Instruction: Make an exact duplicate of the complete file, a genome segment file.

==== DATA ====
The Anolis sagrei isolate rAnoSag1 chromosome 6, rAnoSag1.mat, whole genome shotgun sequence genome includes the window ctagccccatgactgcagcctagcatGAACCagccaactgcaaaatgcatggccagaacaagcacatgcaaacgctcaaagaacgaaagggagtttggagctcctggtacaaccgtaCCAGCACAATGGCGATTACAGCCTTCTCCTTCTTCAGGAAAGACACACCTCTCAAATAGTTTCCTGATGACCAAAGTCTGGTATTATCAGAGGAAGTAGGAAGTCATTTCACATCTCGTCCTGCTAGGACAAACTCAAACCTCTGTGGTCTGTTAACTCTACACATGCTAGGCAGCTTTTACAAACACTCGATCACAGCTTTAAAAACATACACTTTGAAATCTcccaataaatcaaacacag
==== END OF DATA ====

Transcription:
The Anolis sagrei isolate rAnoSag1 chromosome 6, rAnoSag1.mat, whole genome shotgun sequence genome includes the window ctagccccatgactgcagcctagcatGAACCagccaactgcaaaatgcatggccagaacaagcacatgcaaacgctcaaagaacgaaagggagtttggagctcctggtacaaccgtaCCAGCACAATGGCGATTACAGCCTTCTCCTTCTTCAGGAAAGACACACCTCTCAAATAGTTTCCTGATGACCAAAGTCTGGTATTATCAGAGGAAGTAGGAAGTCATTTCACATCTCGTCCTGCTAGGACAAACTCAAACCTCTGTGGTCTGTTAACTCTACACATGCTAGGCAGCTTTTACAAACACTCGATCACAGCTTTAAAAACATACACTTTGAAATCTcccaataaatcaaacacag